In a previous tutorial I described how you can use Antergos OS to change your Gnome 3 wallpaper automatically using cron and crontab. This works great, but there is one problem. Once you reboot your computer, you have to manually restart cron using the command: “sudo cron start”
There’s probably someway to get your system to do that automatically for you, except you’re starting cron as the superuser when you precede it with “sudo”. I decided to look what other options Antergos had up it’s sleeve and low and behold along came my realization about systemctld - the Antergos way. Probably the Arch, Manjaro and Apricity way too, but I’m running Antergos. (For those of you who don’t know, Antergos, Manjaro and Apricity are 3 distros based on Arch.)
To get this to work, even after you reboot, carefully follow the instructions in this tutorial. When you are finished following those instructions, come back here. There’s still more to do.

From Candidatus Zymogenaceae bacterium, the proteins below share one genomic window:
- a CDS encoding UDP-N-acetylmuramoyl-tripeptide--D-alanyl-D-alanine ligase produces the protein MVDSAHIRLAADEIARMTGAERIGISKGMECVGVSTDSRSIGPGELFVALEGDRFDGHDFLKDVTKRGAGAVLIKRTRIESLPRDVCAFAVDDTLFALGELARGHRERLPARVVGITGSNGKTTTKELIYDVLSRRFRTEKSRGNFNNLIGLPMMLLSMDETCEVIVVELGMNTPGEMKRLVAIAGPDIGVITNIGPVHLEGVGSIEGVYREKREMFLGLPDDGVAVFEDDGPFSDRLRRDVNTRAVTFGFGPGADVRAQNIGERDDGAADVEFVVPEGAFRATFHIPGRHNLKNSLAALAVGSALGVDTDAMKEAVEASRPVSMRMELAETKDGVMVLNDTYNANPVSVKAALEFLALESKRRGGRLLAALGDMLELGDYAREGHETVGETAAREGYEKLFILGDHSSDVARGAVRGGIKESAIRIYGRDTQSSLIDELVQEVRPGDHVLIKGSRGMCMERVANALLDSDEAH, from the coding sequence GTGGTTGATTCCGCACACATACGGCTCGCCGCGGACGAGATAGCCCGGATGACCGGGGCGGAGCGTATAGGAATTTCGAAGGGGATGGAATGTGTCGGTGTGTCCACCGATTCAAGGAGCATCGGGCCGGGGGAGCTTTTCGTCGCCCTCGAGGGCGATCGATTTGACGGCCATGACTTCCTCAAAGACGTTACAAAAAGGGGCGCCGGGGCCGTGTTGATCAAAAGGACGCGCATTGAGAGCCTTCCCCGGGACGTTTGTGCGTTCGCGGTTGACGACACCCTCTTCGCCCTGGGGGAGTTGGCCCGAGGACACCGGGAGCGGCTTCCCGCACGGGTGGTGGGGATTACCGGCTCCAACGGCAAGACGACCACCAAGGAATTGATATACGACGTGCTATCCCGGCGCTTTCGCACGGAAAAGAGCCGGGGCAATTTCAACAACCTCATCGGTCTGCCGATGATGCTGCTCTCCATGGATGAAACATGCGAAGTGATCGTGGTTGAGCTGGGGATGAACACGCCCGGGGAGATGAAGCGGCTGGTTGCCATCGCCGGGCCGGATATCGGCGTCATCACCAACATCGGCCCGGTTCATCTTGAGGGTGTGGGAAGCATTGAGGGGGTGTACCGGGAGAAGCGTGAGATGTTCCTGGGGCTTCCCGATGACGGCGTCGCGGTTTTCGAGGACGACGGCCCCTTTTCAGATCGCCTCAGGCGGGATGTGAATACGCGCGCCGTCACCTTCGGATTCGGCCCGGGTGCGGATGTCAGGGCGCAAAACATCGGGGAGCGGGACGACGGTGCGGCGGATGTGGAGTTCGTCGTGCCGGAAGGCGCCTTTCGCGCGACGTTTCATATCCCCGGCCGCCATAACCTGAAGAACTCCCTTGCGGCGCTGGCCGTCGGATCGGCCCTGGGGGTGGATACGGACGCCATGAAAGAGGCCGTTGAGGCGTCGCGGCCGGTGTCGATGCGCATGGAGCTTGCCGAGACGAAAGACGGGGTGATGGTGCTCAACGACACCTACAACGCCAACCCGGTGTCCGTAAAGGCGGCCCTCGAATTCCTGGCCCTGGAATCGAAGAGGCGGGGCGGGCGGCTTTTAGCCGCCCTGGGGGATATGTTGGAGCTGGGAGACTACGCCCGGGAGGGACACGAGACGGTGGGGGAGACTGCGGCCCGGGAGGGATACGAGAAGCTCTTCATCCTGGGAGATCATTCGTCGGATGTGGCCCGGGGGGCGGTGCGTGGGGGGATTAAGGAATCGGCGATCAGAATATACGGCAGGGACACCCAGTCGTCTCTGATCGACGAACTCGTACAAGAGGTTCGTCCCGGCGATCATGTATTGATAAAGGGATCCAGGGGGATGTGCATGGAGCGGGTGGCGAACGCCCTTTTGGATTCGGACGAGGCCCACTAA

Step 2: Install and open gnome-session-properties
If not already installed, to get your wallpaper changer to work after rebooting your machine, you’re going to need to install a program (if not already installed) called gnome-session-properties
sudo pacman -S gnome-session-properties
Once installed go back to your desktop and press Alt-F2 and you will be prompted to enter a command.
the command you enter will be the name of the program you just installed: gnome-session-properties
Step 3: entering commands for startup
Now you will see Starup Applications Preferences open on your desktop.
The Edit Startup Program dialogue pops up.
Name: systemd timer p1
Command: systemctl --user enable gnome-background-change.timer
Comment: systemd wallpaper changer p1
Now click Save and return to Startup Applications Preferences.
Again, click on Add
Name systemd timer p2
Command: systemctl --user start gnome-background-change.timer
Comment: systemd wallpaper changer p2
Click Save, return to Startup Applications Preferences, Click Close.
Step 4: Make sure your gnome 3 wallpaper is changing
Make sure it’s changing like it’s should be.
Step 5: Reboot
Reboot your computer, login to your Gnome 3 session, and see if it still works. It should!